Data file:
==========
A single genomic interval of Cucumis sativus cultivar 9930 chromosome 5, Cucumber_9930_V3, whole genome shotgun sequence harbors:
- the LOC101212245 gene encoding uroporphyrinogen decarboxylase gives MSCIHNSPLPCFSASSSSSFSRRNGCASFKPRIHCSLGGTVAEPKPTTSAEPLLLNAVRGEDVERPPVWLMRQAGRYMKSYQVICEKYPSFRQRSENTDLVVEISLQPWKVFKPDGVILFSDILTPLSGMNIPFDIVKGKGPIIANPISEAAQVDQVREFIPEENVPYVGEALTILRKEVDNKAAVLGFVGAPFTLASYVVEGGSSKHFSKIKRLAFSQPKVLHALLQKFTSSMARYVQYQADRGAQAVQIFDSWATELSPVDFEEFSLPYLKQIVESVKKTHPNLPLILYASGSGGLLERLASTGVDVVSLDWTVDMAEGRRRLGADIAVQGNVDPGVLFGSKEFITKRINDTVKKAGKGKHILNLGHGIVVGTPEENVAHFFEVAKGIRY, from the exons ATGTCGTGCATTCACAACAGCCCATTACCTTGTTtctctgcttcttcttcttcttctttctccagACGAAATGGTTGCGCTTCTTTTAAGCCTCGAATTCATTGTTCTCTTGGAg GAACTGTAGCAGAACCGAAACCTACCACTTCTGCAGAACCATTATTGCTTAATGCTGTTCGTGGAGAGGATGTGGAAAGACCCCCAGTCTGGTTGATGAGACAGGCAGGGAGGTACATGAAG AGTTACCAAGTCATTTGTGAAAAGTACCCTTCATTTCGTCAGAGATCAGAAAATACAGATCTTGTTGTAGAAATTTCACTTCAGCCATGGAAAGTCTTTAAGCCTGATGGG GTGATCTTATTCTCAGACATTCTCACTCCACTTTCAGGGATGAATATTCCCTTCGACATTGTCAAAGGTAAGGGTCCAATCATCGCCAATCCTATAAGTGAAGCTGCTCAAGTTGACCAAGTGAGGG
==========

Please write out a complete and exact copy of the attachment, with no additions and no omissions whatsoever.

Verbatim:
A single genomic interval of Cucumis sativus cultivar 9930 chromosome 5, Cucumber_9930_V3, whole genome shotgun sequence harbors:
- the LOC101212245 gene encoding uroporphyrinogen decarboxylase gives MSCIHNSPLPCFSASSSSSFSRRNGCASFKPRIHCSLGGTVAEPKPTTSAEPLLLNAVRGEDVERPPVWLMRQAGRYMKSYQVICEKYPSFRQRSENTDLVVEISLQPWKVFKPDGVILFSDILTPLSGMNIPFDIVKGKGPIIANPISEAAQVDQVREFIPEENVPYVGEALTILRKEVDNKAAVLGFVGAPFTLASYVVEGGSSKHFSKIKRLAFSQPKVLHALLQKFTSSMARYVQYQADRGAQAVQIFDSWATELSPVDFEEFSLPYLKQIVESVKKTHPNLPLILYASGSGGLLERLASTGVDVVSLDWTVDMAEGRRRLGADIAVQGNVDPGVLFGSKEFITKRINDTVKKAGKGKHILNLGHGIVVGTPEENVAHFFEVAKGIRY, from the exons ATGTCGTGCATTCACAACAGCCCATTACCTTGTTtctctgcttcttcttcttcttctttctccagACGAAATGGTTGCGCTTCTTTTAAGCCTCGAATTCATTGTTCTCTTGGAg GAACTGTAGCAGAACCGAAACCTACCACTTCTGCAGAACCATTATTGCTTAATGCTGTTCGTGGAGAGGATGTGGAAAGACCCCCAGTCTGGTTGATGAGACAGGCAGGGAGGTACATGAAG AGTTACCAAGTCATTTGTGAAAAGTACCCTTCATTTCGTCAGAGATCAGAAAATACAGATCTTGTTGTAGAAATTTCACTTCAGCCATGGAAAGTCTTTAAGCCTGATGGG GTGATCTTATTCTCAGACATTCTCACTCCACTTTCAGGGATGAATATTCCCTTCGACATTGTCAAAGGTAAGGGTCCAATCATCGCCAATCCTATAAGTGAAGCTGCTCAAGTTGACCAAGTGAGGG